Felipe Carrillo Puerto, Mexico – Mayans who still celebrate ancient traditions and beliefs often meet at a religious building with a thatched roof called the Cruz Parlante. Priest Alfonso Ek conducts a Mayan form of Mass where the “Speaking Cross” is venerated. Ek says lately he’s been questioned by non-Mayans about a belief that has nothing to do with his people: the end of the world via a Mayan Apocalypse.
Sounding like a mixture of Catholicism and ancient beliefs, the modern Mayans plan to mark the new calendar with prayer and traditional mass-like ceremonies. Priest Ek says many Maya have abandoned both their ancient beliefs and their language, warning this rejection of their culture might bring plagues, disease, and drought. Despite potential plagues, the priest is clear about one shared Mayan belief: “The world will not end.” And, obviously, it did not.
The Maya still exist today as a diverse number of indigenous peoples in portions of central America. Many modern-day Maya live in the Yucatan peninsula in impoverished villages where only a variant of the original Maya language is spoken. Their traditional way of living includes houses with thatched roofs, wearing white clothing, and offering tricycle taxi services. In the traditional settlements, the grandmas there won’t drink Coca-Cola and instead prefer their atole, a corn gruel based hot drink.
The Huffington Post spoke to aspiring Mayan artist Marco Poot Cahun, who incorporates doomsday talk into his Mayan language monologues:
“If I ask (an audience) if they believe the world will end, no one will raise their hand. People believe that they’re going to see a change, in humanity, in our thinking, that there should be a return to nature. This won’t be anything like the world ending, or a meteor crashing, or extraterrestrials arriving.”
Jose Manuel Ochoa, archaeologist and director of the Mayan Ruins at Coba, says the Mayans created the Long Count Calendar to last 5,125 years and that it began sometime in mid-August, 3714 B.C. The date 12-21-12 concludes the third cycle and also celebrates the sacred number of 13. Traditions hold that the Mayan gods marked each cycle of renewal by creating new men from various materials: mud, wood, and, most recently, corn. The modern Mayans do not recall what was supposed to come next, but Coba has a funny theory: “Maybe men of plastic?”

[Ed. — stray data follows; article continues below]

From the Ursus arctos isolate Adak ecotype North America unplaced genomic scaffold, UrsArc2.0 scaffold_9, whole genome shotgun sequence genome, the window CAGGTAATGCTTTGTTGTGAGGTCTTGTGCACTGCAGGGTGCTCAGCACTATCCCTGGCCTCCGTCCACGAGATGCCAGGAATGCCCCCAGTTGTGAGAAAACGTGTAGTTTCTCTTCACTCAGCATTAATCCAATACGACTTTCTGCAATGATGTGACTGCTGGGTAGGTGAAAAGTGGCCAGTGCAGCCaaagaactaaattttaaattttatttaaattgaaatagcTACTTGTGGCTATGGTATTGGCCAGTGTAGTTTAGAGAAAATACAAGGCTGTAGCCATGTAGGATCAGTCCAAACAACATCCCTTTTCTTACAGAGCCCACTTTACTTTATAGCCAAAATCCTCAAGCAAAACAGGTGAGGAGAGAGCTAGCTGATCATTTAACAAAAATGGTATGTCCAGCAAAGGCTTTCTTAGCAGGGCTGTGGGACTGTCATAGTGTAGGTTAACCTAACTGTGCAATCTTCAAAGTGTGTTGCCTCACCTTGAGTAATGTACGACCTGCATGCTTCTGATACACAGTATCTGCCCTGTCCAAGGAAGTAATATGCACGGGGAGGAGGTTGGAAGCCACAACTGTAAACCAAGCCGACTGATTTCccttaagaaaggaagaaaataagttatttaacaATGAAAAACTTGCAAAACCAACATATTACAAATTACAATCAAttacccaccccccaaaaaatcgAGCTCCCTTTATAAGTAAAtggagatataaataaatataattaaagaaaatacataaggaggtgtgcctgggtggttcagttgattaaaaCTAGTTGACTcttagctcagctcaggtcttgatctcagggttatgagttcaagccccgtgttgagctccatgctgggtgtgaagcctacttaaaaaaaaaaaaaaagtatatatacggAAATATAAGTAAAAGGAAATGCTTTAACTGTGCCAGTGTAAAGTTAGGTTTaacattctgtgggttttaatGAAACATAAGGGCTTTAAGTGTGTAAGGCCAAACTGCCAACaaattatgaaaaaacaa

According to Xinhuanet, the Mayans hope to integrate into modern society. Mexican writer Juan Villoro said the Mayans “are revered as museum pieces.” In Mexico, one in 62 indigenous people is Mayan, and they suffer from a 20 percent unemployment rate. Fifty percent of the employed Mayans live on three to six U.S dollars per day. Villoros points to the poverty and high illiteracy as a major stumbling block for modern Maya:
“The Mayans of the Classical Period are history, but the Mayan of the current period has no history.”
July Hoil, a Mexican archaeologist working in the Mayan ruins of Chichen Itza in southeastern Mexico, said that life for the modern Mayans is difficult:
“Opportunities simply are not the same for Mayan. To go to college you have to leave town and compete in the entrance examinations with the people of the cities that have better education.”
Meanwhile, others consider the beginning of the new Mayan cycle an opportunity to gain energy for a better future:
“I did not think that was the end of the world, but if a cycle changes, I just want to use it for a renovation.”
What are doing to celebrate the beginning of a new cycle in the Mayan calendar?